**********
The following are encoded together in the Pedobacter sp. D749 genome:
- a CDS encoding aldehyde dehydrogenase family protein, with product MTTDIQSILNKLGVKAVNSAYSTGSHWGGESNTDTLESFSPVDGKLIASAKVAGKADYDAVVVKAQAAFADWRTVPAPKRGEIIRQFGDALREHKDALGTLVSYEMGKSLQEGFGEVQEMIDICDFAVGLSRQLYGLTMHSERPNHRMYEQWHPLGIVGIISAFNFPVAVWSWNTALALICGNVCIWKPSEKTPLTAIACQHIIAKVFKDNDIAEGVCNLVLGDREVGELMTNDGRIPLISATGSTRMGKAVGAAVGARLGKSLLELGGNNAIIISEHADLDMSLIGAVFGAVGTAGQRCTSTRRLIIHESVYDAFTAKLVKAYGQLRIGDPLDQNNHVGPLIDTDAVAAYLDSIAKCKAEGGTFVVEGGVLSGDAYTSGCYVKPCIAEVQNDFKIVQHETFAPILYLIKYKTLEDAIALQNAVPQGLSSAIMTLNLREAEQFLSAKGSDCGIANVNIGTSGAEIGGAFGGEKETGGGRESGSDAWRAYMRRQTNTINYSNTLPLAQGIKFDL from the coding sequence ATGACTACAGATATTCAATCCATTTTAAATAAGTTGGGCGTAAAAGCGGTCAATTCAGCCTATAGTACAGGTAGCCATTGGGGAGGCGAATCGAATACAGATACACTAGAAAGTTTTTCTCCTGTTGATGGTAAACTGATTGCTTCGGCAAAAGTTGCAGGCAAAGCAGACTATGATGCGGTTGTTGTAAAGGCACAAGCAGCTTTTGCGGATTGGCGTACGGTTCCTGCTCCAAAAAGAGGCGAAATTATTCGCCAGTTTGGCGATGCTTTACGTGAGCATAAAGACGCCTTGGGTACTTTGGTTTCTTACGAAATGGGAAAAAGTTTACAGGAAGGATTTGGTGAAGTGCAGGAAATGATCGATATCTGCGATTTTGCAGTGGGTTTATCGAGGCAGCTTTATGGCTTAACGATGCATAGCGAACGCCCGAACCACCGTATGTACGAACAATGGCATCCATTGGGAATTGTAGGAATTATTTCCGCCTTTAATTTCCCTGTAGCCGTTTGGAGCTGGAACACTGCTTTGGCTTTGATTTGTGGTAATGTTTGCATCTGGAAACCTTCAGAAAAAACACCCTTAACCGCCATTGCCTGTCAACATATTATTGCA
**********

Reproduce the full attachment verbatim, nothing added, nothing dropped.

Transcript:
The following are encoded together in the Pedobacter sp. D749 genome:
- a CDS encoding aldehyde dehydrogenase family protein, with product MTTDIQSILNKLGVKAVNSAYSTGSHWGGESNTDTLESFSPVDGKLIASAKVAGKADYDAVVVKAQAAFADWRTVPAPKRGEIIRQFGDALREHKDALGTLVSYEMGKSLQEGFGEVQEMIDICDFAVGLSRQLYGLTMHSERPNHRMYEQWHPLGIVGIISAFNFPVAVWSWNTALALICGNVCIWKPSEKTPLTAIACQHIIAKVFKDNDIAEGVCNLVLGDREVGELMTNDGRIPLISATGSTRMGKAVGAAVGARLGKSLLELGGNNAIIISEHADLDMSLIGAVFGAVGTAGQRCTSTRRLIIHESVYDAFTAKLVKAYGQLRIGDPLDQNNHVGPLIDTDAVAAYLDSIAKCKAEGGTFVVEGGVLSGDAYTSGCYVKPCIAEVQNDFKIVQHETFAPILYLIKYKTLEDAIALQNAVPQGLSSAIMTLNLREAEQFLSAKGSDCGIANVNIGTSGAEIGGAFGGEKETGGGRESGSDAWRAYMRRQTNTINYSNTLPLAQGIKFDL from the coding sequence ATGACTACAGATATTCAATCCATTTTAAATAAGTTGGGCGTAAAAGCGGTCAATTCAGCCTATAGTACAGGTAGCCATTGGGGAGGCGAATCGAATACAGATACACTAGAAAGTTTTTCTCCTGTTGATGGTAAACTGATTGCTTCGGCAAAAGTTGCAGGCAAAGCAGACTATGATGCGGTTGTTGTAAAGGCACAAGCAGCTTTTGCGGATTGGCGTACGGTTCCTGCTCCAAAAAGAGGCGAAATTATTCGCCAGTTTGGCGATGCTTTACGTGAGCATAAAGACGCCTTGGGTACTTTGGTTTCTTACGAAATGGGAAAAAGTTTACAGGAAGGATTTGGTGAAGTGCAGGAAATGATCGATATCTGCGATTTTGCAGTGGGTTTATCGAGGCAGCTTTATGGCTTAACGATGCATAGCGAACGCCCGAACCACCGTATGTACGAACAATGGCATCCATTGGGAATTGTAGGAATTATTTCCGCCTTTAATTTCCCTGTAGCCGTTTGGAGCTGGAACACTGCTTTGGCTTTGATTTGTGGTAATGTTTGCATCTGGAAACCTTCAGAAAAAACACCCTTAACCGCCATTGCCTGTCAACATATTATTGCA